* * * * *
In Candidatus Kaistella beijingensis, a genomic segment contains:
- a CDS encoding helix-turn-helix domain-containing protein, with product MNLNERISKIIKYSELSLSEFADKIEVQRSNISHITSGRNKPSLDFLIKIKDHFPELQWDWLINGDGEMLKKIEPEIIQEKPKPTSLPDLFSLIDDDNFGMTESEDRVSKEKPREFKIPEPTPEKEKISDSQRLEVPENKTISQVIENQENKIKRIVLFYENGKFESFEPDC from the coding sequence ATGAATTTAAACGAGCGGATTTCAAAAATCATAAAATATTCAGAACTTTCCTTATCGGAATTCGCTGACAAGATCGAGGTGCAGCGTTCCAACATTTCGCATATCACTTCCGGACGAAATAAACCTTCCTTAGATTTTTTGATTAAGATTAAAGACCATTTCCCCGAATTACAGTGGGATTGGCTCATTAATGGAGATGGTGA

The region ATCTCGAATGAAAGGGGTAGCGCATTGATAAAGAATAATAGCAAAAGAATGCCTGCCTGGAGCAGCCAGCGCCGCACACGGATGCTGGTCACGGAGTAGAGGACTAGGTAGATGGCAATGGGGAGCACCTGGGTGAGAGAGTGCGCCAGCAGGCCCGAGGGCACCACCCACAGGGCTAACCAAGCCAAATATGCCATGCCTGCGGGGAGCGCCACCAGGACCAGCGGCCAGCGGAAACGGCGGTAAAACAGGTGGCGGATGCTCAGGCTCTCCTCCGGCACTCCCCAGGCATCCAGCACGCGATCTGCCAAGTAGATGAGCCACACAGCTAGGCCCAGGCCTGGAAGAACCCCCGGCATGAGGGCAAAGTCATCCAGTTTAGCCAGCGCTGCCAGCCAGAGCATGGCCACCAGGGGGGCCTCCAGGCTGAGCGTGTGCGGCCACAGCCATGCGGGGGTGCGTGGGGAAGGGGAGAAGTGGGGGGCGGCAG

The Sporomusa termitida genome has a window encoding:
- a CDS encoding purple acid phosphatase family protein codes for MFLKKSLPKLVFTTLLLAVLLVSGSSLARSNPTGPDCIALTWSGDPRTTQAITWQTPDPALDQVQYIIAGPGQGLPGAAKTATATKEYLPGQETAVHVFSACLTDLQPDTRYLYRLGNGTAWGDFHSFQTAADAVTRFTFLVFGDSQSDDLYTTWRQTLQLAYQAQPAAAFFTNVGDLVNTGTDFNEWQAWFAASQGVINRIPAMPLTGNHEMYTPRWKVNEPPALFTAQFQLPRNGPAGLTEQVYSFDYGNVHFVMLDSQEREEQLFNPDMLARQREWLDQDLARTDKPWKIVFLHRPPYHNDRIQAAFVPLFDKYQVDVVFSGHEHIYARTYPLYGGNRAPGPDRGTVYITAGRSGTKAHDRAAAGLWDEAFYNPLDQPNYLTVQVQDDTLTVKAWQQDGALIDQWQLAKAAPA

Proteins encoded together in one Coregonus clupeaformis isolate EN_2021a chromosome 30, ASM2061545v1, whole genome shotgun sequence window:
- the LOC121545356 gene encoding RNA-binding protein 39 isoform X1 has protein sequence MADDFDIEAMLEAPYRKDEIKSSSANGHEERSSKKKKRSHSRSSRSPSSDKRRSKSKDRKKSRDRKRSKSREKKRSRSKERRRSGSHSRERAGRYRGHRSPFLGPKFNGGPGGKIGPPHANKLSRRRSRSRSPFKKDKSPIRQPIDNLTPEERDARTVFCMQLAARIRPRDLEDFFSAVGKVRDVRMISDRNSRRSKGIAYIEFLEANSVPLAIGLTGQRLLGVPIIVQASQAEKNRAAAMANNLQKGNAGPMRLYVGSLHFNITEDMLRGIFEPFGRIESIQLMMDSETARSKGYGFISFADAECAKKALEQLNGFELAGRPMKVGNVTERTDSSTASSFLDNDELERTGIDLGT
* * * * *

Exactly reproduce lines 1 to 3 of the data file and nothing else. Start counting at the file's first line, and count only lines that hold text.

In Candidatus Kaistella beijingensis, a genomic segment contains:
- a CDS encoding helix-turn-helix domain-containing protein, with product MNLNERISKIIKYSELSLSEFADKIEVQRSNISHITSGRNKPSLDFLIKIKDHFPELQWDWLINGDGEMLKKIEPEIIQEKPKPTSLPDLFSLIDDDNFGMTESEDRVSKEKPREFKIPEPTPEKEKISDSQRLEVPENKTISQVIENQENKIKRIVLFYENGKFESFEPDC from the coding sequence ATGAATTTAAACGAGCGGATTTCAAAAATCATAAAATATTCAGAACTTTCCTTATCGGAATTCGCTGACAAGATCGAGGTGCAGCGTTCCAACATTTCGCATATCACTTCCGGACGAAATAAACCTTCCTTAGATTTTTTGATTAAGATTAAAGACCATTTCCCCGAATTACAGTGGGATTGGCTCATTAATGGAGATGGTGA

The region ATCTCGAATGAAAGGGGTAGCGCATTGATAAAGAATAATAGCAAAAGAATGCCTGCCTGGAGCAGCCAGCGCCGCACACGGATGCTGGTCACGGAGTAGAGGACTAGGTAGATGGCAATGGGGAGCACCTGGGTGAGAGAGTGCGCCAGCAGGCCCGAGGGCACCACCCACAGGGCTAACCAAGCCAAATATGCCATGCCTGCGGGGAGCGCCACCAGGACCAGCGGCCAGCGGAAACGGCGGTAAAACAGGTGGCGGATGCTCAGGCTCTCCTCCGGCACTCCCCAGGCATCCAGCACGCGATCTGCCAAGTAGATGAGCCACACAGCTAGGCCCAGGCCTGGAAGAACCCCCGGCATGAGGGCAAAGTCATCCAGTTTAGCCAGCGCTGCCAGCCAGAGCATGGCCACCAGGGGGGCCTCCAGGCTGAGCGTGTGCGGCCACAGCCATGCGGGGGTGCGTGGGGAAGGGGAGAAGTGGGGGGCGGCAG